Plenary speakers explore advances toward precision medicine for immuno-oncology
A panel of four researchers discussed the latest advances in immuno-oncology, including developments in the understanding of immunotherapy modalities, efficacy, and combination strategies during the plenary session Precision Medicine for Immuno-Oncology and the Promise for the Future on Tuesday, April 12.
Ton N. Schumacher, PhD, FAACR, Netherlands Cancer Institute, began the session with a discussion of T-cell reactivity and how cancer immunotherapies influence intratumoral immunity in cancer.
Taking an engineering-based approach to precision immuno-oncology, Schumacher and his colleagues use PDTF (patient-derived tumor fragment) technology to bridge the gap between mouse models and translational research.
“We use tumor ‘avatars,’ or little tumor fragments that we culture in the lab, and try to understand the effect of immunotherapeutic intervention on intratumoral immunity in human cancer lesions,” he said.
Using this technology, Schumacher and colleagues are exploring how PD-1 blockade modulates intratumoral immunity.
“What the data show is that PD-1 blockade reactivates intratumoral immune cells, and this reactivation is predictive of clinical response,” he explained. “Importantly, there are distinct ‘immunotypes,’ perhaps reflecting different tumor-reactive T-cell pools. And we’ve been able to show that intratumoral reactivation in response to PD-1 blockade is, at least in part, due to the activity of dysfunctional, or exhausted, T cells, and this may mostly be a translational response and not so much a transcriptional response.”
Shannon J. Turley, PhD, Genentech, Inc., discussed research examining stromal-immune interactions in health, inflammation, and immunotherapy.
“As immunologists, we’ve known for many years that lymphoid tissues are where immune responses get started and are also reactivated,” Turley said. “It happens that the lymphoid tissues essentially recruit immune cells—the tissue stroma provides growth factors and also sets up the architecture to foster really healthy immune responses. But we don’t think the role of the stroma is restricted to the lymphoid tissue. We think that the stroma is probably playing very similar roles in non-lymphoid tissues where many of the cancers begin and grow.”
Turley and colleagues are investigating whether the stroma can be modulated in order to improve patient outcomes in different immunotherapy settings.
Using single-cell genomics, it has been demonstrated that human and mouse pancreatic tumors, as well as other cancer types, contain a TGF-beta activated cancer-associated fibroblast (CAF) population with a unique marker called LRRC15.
“We think that this cell population arises in response to TGF-beta and potentially other cytokines,” Turley said. “And, interestingly, the TGF-beta-activated gene signature in this cell type is associated with lack of response to immunotherapy, at least to anti-PD-L1, in multiple cancer types, and this is mostly true for immune-excluded tumors where T cells are sitting in close proximity to these CAF cells.”
Thomas F. Gajewski, MD, PhD, University of Chicago, discussed the impact of germline and microbiome variants on immunotherapy efficacy through modulation of myeloid cells.
“We’ve been working to understand the biology of the T-cell-inflamed tumor microenvironment, which is characterized by a range of immune cells, including CD8-positive T cells and chemokines, some of which are responsible for recruiting those T cells into the tumor microenvironment,” Gajewski said. “A conundrum at the time when we started thinking about this was: Why do these tumors exist if they have an immune infiltrate?”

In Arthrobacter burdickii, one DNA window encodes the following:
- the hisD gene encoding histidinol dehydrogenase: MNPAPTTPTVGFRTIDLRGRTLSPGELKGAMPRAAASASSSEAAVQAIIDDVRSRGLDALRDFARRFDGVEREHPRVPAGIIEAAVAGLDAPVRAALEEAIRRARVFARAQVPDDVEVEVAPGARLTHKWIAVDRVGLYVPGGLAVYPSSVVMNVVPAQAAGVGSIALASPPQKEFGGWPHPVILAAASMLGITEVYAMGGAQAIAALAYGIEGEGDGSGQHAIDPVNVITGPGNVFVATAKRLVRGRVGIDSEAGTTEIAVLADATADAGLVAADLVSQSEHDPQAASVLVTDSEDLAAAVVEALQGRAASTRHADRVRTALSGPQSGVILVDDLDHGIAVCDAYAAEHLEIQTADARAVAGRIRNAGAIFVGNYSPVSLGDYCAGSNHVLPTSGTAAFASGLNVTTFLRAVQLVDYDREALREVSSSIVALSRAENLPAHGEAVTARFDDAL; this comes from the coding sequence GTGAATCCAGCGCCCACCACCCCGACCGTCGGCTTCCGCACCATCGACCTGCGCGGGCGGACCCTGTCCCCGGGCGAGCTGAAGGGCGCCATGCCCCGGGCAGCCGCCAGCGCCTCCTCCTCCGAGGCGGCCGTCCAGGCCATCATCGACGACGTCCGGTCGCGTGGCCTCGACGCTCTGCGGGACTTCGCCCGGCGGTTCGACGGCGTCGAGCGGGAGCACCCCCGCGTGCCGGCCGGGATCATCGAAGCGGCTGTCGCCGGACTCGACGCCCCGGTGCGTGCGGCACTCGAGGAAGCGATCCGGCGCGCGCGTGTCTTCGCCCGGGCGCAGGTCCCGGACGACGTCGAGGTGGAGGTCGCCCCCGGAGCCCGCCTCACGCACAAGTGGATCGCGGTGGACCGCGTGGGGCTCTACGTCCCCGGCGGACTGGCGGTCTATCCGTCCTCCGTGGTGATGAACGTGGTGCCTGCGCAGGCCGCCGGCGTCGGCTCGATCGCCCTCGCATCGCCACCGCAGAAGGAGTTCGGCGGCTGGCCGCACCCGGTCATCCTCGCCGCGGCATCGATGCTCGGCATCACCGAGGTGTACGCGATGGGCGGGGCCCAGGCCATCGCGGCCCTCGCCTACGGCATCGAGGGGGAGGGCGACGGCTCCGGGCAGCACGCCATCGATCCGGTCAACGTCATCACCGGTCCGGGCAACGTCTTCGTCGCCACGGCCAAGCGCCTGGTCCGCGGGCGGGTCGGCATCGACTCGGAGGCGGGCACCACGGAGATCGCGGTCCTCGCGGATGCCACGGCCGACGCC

The answer, he said, came from understanding that the tumors also have dominant activity of negative regulatory pathways, including the PD-1/PD-L1 axis, which has been a successful therapeutic target.
“On the other extreme, the non-T-cell-inflamed tumors—cold tumors, or immune deserts—lack any of these factors,” Gajewski said. “And we think it’s basically an alternative mechanism of immune escape by cancer to keep the immune cells out. That can be a dominant phenotype and one that I think is important to understand, so that we can overcome that cold tumor phenotype and establish dynamic interactions between the tumor microenvironment and infiltrating T cells.”
Gajewski showed that the T-cell inflamed tumor microenvironment is regulated by the composition of the commensal microbiota and by inherited germline variants in immune regulatory genes, in addition to tumor cell-intrinsic events, and that each of these factors can influence functionally important myeloid cells. “Knowledge of these parameters is guiding opportunities for therapeutic intervention,” he concluded.
Luis A. Diaz Jr., MD, FAACR, Memorial Sloan Kettering Cancer Center, shared research looking at tumor intrinsic features of immunotherapeutic response to PD-1 blockade, specifically at whether treatment of mismatch repair-deficient (MMRd) tumors with anti-PD-1 might unlock a potent antitumor response.
“Tumor intrinsic genotypes like MMRd, polymerase epsilon deficiency, and high tumor mutational burden are highly associated with, and predictive of, exquisite sensitivity to checkpoint blockade,” Diaz said. “Recapitulation of the MMRd genotype may be a strategy for converting cold tumors into immunogenic tumors and provides further evidence that tumor intrinsic features are critical elements of tumor immunogenicity.”
Future data, he predicted, will reveal that preoperative therapy or treatment of occult disease will pave the way for immune-ablative therapy that will replace the need of surgery, chemotherapy, and radiation for many tumors that harbor these genotypes.
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